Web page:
Journalism and the History It Documents Are Disappearing. We Have a Plan to Change That
Part of the history of the Internet. Not so easy to find. Other parts are gone forever.

Journalism and the History It Documents Are Disappearing. We Have a Plan to Change That

Journalists like to think of ourselves as writing the first draft of history. In the internet age, this is true, but in a sense we wish it wasn’t. Like many other first drafts, our work ultimately gets thrown away, burned or otherwise deleted.

25 years ago I documented the first major reckoning of the Internet era on the ground in Silicon Valley, an economic collapse that seemed to run parallel to my own coming of age story. I published a series of articles under an anonymous byline that attempted to capture the bursting of the 1990s dot-com bubble from the vantage point of a bright-eyed and ultimately helpless young believer.

I thought it was pretty good, and readers seemed to agree. But within months the world changed. 9-11 happened, the economy collapsed further and for a few years we spent a lot less time talking about the new and bewildering online world.

My series, which I never took any public credit for, disappeared along with the rest of the once groundbreaking site that published it. Meanwhile, I retreated to a remote village in Alaska and a career in community radio for several years.

I never stopped writing and doing journalism, and eventually did a lot more online journalism, in particular. Over a quarter century working primarily as a freelancer, that initial experience has repeated itself more often than not: Pour hours, days, months, even years into reporting and building up significant bodies of work for various outlets online, only to see much of that digital footprint disappear.

There was the AOL-owned men’s site I helped edit and create videos for, another men’s site where I documented a crazy, alcohol and cash-fueled road trip across the western US with a band of celebrities; there’s stories that aired nationally on NPR; dozens of pieces of music journalism from the earliest iteration of; an ill-fated attempt to revive the legendary tech media publication BYTE, and much, much more. All of it has vanished. Some of it can be found in often broken and truncated forms through some diligent browsing on the Wayback Machine, but my journalistic output over a quarter century has turned out to be far more ephemeral than I ever would have guessed.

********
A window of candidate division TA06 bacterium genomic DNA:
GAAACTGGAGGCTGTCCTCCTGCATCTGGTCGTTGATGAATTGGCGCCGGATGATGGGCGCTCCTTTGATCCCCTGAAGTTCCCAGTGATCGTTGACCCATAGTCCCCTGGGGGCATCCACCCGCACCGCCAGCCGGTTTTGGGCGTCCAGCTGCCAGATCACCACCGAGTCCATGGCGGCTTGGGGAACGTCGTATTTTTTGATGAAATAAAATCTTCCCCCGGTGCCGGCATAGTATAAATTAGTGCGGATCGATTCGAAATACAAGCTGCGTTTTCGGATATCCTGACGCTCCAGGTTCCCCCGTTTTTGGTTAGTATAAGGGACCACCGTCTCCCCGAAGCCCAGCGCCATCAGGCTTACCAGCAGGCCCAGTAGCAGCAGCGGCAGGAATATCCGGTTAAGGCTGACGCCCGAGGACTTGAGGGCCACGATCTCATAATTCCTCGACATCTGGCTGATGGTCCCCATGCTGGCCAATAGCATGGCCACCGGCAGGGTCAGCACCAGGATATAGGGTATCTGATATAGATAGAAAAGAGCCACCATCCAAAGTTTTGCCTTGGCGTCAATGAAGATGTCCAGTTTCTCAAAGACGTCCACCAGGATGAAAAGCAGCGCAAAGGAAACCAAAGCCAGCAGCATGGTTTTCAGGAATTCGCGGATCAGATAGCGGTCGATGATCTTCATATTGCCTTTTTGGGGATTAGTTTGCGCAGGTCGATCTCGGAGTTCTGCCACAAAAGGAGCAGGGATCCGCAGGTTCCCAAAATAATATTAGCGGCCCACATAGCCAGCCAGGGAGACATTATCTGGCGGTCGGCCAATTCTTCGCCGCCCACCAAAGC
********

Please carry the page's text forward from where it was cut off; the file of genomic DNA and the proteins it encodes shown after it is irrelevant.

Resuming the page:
Often the outlets in question simply go defunct and dark, or they’re bought out by a larger media corporation and retired, or deemed at odds with the latest rebranding or growth strategy. Most recently, an outlet told me after the fact that over 700 of my articles written over a span of twelve years were being pulled offline for reasons of “SEO alignment.” journalistic output over a quarter century has turned out to be far more ephemeral than I ever would have guessed. 

Certainly there’s some simple ways to keep track of my portfolio. Printed copies or PDFs for my own personal sense of posterity, sure. There are third-party services I can pay to scrape my content and package it up into some sort of portfolio site. I’ve been paying for one of these for years with pretty lackluster results, and in my experience these sorts of services have even less staying power than the media outlets themselves.

This is where blockchain technology and Seed Protocol come in. Blockchains offer a permanent and secure way to store data and Seed Protocol is designed to make any content’s online footprint permanent while also preserving ownership over that content.

If Seed Protocol or something similar were the default publishing layer for the internet, we would never have to worry about content that’s meant to be permanent – like journalism – disappearing. In fact, it could truly become the first draft of history, and we could also have a record of all the other drafts – the revisions, corrections and annotations – for a more complete historical record. This doesn’t just help preserve individual reporters’ portfolios, it could help preserve our sanity and allow us to make better sense of the world we live in.

We’re building Seed Protocol right now as a public good. To support the effort, please donate to the final days of our Gitcoin campaign. Donating as little as a few dollars worth of token can go a long way thanks to the wonders of quadratic funding. And, of course, your support will be recorded for all of posterity.